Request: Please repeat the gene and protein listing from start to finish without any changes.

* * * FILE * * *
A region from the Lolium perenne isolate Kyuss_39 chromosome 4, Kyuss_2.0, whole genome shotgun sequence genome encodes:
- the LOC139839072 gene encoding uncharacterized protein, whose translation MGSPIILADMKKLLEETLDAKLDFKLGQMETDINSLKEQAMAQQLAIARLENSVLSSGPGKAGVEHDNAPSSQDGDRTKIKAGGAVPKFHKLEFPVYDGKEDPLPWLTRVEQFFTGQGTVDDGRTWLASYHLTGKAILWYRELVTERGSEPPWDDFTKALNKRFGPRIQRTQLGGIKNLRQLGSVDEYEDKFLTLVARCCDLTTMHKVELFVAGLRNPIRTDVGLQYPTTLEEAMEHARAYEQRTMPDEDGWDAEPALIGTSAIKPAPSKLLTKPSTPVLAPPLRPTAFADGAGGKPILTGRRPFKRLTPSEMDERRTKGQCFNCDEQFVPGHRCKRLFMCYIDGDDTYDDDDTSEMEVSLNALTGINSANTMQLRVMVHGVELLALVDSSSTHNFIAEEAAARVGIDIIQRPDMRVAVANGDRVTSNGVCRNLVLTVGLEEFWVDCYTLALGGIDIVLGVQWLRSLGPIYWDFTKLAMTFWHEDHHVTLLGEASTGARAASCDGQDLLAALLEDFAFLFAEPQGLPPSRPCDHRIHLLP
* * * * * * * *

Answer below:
A region from the Lolium perenne isolate Kyuss_39 chromosome 4, Kyuss_2.0, whole genome shotgun sequence genome encodes:
- the LOC139839072 gene encoding uncharacterized protein, whose translation MGSPIILADMKKLLEETLDAKLDFKLGQMETDINSLKEQAMAQQLAIARLENSVLSSGPGKAGVEHDNAPSSQDGDRTKIKAGGAVPKFHKLEFPVYDGKEDPLPWLTRVEQFFTGQGTVDDGRTWLASYHLTGKAILWYRELVTERGSEPPWDDFTKALNKRFGPRIQRTQLGGIKNLRQLGSVDEYEDKFLTLVARCCDLTTMHKVELFVAGLRNPIRTDVGLQYPTTLEEAMEHARAYEQRTMPDEDGWDAEPALIGTSAIKPAPSKLLTKPSTPVLAPPLRPTAFADGAGGKPILTGRRPFKRLTPSEMDERRTKGQCFNCDEQFVPGHRCKRLFMCYIDGDDTYDDDDTSEMEVSLNALTGINSANTMQLRVMVHGVELLALVDSSSTHNFIAEEAAARVGIDIIQRPDMRVAVANGDRVTSNGVCRNLVLTVGLEEFWVDCYTLALGGIDIVLGVQWLRSLGPIYWDFTKLAMTFWHEDHHVTLLGEASTGARAASCDGQDLLAALLEDFAFLFAEPQGLPPSRPCDHRIHLLP